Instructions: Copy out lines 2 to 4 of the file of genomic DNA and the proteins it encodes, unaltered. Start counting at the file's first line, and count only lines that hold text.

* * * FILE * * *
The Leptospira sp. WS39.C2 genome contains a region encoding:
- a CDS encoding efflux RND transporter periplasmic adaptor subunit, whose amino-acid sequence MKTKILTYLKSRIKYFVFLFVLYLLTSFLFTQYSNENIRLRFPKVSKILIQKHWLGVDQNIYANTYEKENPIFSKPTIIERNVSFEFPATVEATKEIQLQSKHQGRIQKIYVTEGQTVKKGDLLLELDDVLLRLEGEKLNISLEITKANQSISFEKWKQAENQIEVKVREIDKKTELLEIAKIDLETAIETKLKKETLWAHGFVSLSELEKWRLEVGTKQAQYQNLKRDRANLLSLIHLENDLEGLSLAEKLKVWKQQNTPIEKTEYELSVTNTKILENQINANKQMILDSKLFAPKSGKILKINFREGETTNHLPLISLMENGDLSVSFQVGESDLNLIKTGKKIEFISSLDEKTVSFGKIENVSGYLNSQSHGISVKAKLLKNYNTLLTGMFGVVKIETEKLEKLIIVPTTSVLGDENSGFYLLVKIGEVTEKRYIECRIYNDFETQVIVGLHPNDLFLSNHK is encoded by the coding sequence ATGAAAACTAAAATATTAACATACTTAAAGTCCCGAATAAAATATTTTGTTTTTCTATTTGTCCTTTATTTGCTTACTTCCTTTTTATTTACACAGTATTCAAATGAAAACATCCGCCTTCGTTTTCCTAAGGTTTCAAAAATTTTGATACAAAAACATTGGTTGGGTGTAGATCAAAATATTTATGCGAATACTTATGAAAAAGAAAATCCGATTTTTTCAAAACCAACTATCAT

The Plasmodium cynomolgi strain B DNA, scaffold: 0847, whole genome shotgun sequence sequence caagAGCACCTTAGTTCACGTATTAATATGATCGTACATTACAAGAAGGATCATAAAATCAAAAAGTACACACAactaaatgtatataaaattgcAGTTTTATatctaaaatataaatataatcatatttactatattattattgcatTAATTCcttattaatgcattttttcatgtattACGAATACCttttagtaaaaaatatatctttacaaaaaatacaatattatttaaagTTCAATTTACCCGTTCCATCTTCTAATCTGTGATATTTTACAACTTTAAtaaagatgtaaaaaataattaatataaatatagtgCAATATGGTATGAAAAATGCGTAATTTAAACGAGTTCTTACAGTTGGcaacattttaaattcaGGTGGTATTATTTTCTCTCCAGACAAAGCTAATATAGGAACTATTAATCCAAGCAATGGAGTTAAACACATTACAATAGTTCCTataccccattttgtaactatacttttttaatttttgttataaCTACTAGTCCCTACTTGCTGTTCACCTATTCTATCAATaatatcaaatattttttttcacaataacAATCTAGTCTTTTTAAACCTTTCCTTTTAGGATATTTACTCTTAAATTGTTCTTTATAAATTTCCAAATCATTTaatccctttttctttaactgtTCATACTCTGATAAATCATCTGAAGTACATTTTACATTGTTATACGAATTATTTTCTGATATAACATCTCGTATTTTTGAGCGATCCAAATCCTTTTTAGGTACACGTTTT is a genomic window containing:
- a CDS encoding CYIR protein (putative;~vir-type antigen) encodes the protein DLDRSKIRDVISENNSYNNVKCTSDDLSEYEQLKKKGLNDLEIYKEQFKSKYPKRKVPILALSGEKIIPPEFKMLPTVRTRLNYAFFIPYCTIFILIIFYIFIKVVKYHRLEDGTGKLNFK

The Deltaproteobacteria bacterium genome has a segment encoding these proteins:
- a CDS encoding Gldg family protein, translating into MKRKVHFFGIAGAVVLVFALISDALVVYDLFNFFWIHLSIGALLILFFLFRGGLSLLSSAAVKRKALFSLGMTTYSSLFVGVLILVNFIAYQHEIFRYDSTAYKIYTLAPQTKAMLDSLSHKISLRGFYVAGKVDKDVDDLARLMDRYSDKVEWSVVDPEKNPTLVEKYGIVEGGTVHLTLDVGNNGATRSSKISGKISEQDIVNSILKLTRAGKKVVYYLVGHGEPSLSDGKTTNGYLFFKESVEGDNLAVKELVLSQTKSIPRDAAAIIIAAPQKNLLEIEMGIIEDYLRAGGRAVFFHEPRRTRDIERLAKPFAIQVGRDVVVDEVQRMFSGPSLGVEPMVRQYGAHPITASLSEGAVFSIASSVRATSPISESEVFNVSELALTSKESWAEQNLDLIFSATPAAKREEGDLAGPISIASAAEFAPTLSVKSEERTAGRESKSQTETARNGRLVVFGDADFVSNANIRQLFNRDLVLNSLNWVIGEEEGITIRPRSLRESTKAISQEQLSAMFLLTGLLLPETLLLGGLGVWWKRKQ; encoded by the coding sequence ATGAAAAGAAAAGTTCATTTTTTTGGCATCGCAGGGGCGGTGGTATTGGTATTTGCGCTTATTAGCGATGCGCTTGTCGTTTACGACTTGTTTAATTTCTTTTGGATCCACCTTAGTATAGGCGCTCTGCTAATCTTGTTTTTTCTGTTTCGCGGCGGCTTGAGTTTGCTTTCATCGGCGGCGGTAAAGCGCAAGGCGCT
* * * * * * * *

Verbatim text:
- a CDS encoding efflux RND transporter periplasmic adaptor subunit, whose amino-acid sequence MKTKILTYLKSRIKYFVFLFVLYLLTSFLFTQYSNENIRLRFPKVSKILIQKHWLGVDQNIYANTYEKENPIFSKPTIIERNVSFEFPATVEATKEIQLQSKHQGRIQKIYVTEGQTVKKGDLLLELDDVLLRLEGEKLNISLEITKANQSISFEKWKQAENQIEVKVREIDKKTELLEIAKIDLETAIETKLKKETLWAHGFVSLSELEKWRLEVGTKQAQYQNLKRDRANLLSLIHLENDLEGLSLAEKLKVWKQQNTPIEKTEYELSVTNTKILENQINANKQMILDSKLFAPKSGKILKINFREGETTNHLPLISLMENGDLSVSFQVGESDLNLIKTGKKIEFISSLDEKTVSFGKIENVSGYLNSQSHGISVKAKLLKNYNTLLTGMFGVVKIETEKLEKLIIVPTTSVLGDENSGFYLLVKIGEVTEKRYIECRIYNDFETQVIVGLHPNDLFLSNHK is encoded by the coding sequence ATGAAAACTAAAATATTAACATACTTAAAGTCCCGAATAAAATATTTTGTTTTTCTATTTGTCCTTTATTTGCTTACTTCCTTTTTATTTACACAGTATTCAAATGAAAACATCCGCCTTCGTTTTCCTAAGGTTTCAAAAATTTTGATACAAAAACATTGGTTGGGTGTAGATCAAAATATTTATGCGAATACTTATGAAAAAGAAAATCCGATTTTTTCAAAACCAACTATCAT

The Plasmodium cynomolgi strain B DNA, scaffold: 0847, whole genome shotgun sequence sequence caagAGCACCTTAGTTCACGTATTAATATGATCGTACATTACAAGAAGGATCATAAAATCAAAAAGTACACACAactaaatgtatataaaattgcAGTTTTATatctaaaatataaatataatcatatttactatattattattgcatTAATTCcttattaatgcattttttcatgtattACGAATACCttttagtaaaaaatatatctttacaaaaaatacaatattatttaaagTTCAATTTACCCGTTCCATCTTCTAATCTGTGATATTTTACAACTTTAAtaaagatgtaaaaaataattaatataaatatagtgCAATATGGTATGAAAAATGCGTAATTTAAACGAGTTCTTACAGTTGGcaacattttaaattcaGGTGGTATTATTTTCTCTCCAGACAAAGCTAATATAGGAACTATTAATCCAAGCAATGGAGTTAAACACATTACAATAGTTCCTataccccattttgtaactatacttttttaatttttgttataaCTACTAGTCCCTACTTGCTGTTCACCTATTCTATCAATaatatcaaatattttttttcacaataacAATCTAGTCTTTTTAAACCTTTCCTTTTAGGATATTTACTCTTAAATTGTTCTTTATAAATTTCCAAATCATTTaatccctttttctttaactgtTCATACTCTGATAAATCATCTGAAGTACATTTTACATTGTTATACGAATTATTTTCTGATATAACATCTCGTATTTTTGAGCGATCCAAATCCTTTTTAGGTACACGTTTT is a genomic window containing:
- a CDS encoding CYIR protein (putative;~vir-type antigen) encodes the protein DLDRSKIRDVISENNSYNNVKCTSDDLSEYEQLKKKGLNDLEIYKEQFKSKYPKRKVPILALSGEKIIPPEFKMLPTVRTRLNYAFFIPYCTIFILIIFYIFIKVVKYHRLEDGTGKLNFK